Wednesday, September 3, 2014

Visiting Dickens in Bloomsbury


Dickens and his wife Catherine lived in this house on 42 Doughty Street in the Bloomsbury area of London. Inside, the place has been fitted up to 1837 standards and includes a tea room and gift shop.

I did a lot of thinking about Charles as I toured the four  floors. His big writing desk with its slanted top (alas no photos were allowed), reminded me that even though D. had 10 children, it was the wife and servants' job to make sure nothing interfered with his writing routine which took place between breakfast and lunch, every working day. No distractions of any kind were allowed. After lunch he spent time at his club or went for a long walk.  He also had many charitable and theatrical projects on hand as well as people to meet etc.  He often invited his pals home for dinner. Patriarchy creates the writer.

I learned that Dickens was instrumental is getting the concept of international copywriter drilled into the fuzzy brains of the legislators. He describes their views in his novel, Nickolas Nickelby. A member of parliament tells Nickolas: "if any preposterous bills were brought forward giving grubby devils of authors a right to their own property,  I should like to say, that I for one could never consent....the creations of the pocket, being man's, belong to one man, or one family, but that the creation of the brain, being God's, ought, as a matter of course, belong to the people at large...

How wonderful if  Dickens could time travel to the present and take on both Amazon and Google. Or all those who think intellectual property should be free. A Dickensonian curse upon you!

Dickens was a great humanitarian and his books roused the social conscience of the nation. No argument. But at home, Dickens, a loving father, was a not so great husband. For one thing, he blamed Catherine for having too many children!  Eventually they separated, against her wishes. She wasn't up to his exacting household standards perhaps due to her post-natal depression.  Since the law stated that all children belonged to the father, he decided to take all the children except the eldest boy who lived with Catherine.  To make matters worse, her own sister stood by Charles and took her place running the household.  To make matters worser, Catherine loved him to her death, showing that patriarchy also creates the female.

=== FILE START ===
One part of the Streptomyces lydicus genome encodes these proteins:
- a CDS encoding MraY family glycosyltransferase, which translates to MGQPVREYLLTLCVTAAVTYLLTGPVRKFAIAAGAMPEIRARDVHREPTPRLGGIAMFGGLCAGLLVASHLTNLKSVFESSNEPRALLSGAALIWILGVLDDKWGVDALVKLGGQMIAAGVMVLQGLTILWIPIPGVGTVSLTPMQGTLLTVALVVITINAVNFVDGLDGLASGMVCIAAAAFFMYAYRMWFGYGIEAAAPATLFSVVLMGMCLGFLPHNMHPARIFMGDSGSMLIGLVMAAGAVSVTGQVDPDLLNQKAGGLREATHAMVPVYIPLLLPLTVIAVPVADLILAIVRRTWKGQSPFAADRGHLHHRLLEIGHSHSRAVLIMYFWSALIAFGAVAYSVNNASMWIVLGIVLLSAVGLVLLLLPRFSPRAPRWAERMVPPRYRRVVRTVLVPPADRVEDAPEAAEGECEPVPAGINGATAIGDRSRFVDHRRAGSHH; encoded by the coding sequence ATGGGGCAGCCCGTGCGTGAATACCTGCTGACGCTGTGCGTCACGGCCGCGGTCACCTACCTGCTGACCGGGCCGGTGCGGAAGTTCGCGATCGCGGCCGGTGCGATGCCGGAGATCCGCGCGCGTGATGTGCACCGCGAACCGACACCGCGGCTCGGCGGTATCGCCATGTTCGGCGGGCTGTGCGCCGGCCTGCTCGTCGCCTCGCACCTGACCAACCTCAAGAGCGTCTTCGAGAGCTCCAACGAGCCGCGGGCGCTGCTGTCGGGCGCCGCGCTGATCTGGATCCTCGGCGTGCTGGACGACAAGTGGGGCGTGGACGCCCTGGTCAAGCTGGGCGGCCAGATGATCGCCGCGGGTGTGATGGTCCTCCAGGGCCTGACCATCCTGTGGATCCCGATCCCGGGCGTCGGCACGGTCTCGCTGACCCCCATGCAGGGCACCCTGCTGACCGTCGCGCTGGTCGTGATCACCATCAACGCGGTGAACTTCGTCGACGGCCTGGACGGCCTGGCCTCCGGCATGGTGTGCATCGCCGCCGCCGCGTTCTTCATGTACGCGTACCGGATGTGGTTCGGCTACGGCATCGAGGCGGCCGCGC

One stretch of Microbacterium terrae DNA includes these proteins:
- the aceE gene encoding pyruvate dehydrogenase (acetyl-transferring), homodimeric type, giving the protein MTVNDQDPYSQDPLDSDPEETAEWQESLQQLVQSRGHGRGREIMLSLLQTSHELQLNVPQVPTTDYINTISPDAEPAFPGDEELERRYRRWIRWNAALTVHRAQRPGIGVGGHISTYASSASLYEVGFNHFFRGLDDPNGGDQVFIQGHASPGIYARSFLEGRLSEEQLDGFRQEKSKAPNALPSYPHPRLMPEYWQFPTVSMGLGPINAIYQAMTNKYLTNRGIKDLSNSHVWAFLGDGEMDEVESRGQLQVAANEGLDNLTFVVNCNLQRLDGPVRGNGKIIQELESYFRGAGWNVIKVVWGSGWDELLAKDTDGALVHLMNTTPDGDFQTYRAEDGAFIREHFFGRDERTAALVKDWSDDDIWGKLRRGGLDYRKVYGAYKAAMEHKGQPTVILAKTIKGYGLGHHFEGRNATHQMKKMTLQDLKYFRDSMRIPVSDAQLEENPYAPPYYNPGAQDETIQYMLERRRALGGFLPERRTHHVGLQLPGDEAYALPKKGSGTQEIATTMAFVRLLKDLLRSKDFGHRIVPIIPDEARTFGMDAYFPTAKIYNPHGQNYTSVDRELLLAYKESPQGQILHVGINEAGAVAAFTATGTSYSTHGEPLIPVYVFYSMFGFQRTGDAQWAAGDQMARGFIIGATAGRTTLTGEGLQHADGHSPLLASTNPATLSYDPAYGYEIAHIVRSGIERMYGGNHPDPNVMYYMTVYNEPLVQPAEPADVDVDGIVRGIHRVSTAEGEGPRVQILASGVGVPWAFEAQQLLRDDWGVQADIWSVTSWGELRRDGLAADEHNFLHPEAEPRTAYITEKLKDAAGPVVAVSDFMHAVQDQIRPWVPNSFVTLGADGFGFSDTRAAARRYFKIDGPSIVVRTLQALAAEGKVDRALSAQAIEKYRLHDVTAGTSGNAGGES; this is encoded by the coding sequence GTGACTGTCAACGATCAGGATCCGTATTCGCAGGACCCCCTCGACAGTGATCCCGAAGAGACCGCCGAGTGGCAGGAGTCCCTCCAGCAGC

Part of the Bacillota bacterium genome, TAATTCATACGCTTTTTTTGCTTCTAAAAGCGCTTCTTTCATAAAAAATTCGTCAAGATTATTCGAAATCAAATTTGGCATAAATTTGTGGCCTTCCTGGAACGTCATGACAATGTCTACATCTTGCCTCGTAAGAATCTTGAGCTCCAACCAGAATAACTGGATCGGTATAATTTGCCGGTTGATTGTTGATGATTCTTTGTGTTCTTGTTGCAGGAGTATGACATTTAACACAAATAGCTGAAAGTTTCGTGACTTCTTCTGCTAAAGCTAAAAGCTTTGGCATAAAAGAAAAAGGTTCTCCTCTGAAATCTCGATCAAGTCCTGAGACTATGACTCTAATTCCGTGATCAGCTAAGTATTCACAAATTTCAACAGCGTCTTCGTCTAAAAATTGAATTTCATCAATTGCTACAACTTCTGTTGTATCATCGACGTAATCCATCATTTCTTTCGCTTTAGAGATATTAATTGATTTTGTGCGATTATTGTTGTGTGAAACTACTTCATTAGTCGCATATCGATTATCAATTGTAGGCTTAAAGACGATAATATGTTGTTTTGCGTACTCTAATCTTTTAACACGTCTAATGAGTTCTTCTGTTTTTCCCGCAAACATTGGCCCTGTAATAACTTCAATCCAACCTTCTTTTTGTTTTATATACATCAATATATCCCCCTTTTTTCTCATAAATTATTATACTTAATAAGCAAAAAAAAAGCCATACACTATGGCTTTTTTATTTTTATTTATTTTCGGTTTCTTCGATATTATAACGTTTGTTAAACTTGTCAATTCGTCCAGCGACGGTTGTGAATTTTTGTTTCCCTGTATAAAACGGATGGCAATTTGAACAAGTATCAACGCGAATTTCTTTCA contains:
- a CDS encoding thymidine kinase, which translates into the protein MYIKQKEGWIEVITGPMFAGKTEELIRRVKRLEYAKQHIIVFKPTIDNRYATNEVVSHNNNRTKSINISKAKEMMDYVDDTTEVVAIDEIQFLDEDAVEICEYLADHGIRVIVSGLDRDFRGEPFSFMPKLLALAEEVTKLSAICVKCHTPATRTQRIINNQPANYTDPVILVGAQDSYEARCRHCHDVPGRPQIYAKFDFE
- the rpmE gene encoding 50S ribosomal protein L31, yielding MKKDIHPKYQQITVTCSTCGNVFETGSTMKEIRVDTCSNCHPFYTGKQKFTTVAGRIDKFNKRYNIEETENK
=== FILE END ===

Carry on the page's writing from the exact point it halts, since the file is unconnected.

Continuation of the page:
2 comments:

  1. How sad. Just recently watched a movie on t.v. about Dickens and his mistress. My sympathies were with his wife.

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  2. Yes, a fascinating man, but you really wouldn't want him for a husband. A contradictory soul brilliantly portrayed in Claire Tomalin's biography.
    I thought the museum was pretty good but could you read those dark, bronze labels on the exhibits? I couldn't. Very frustrating.

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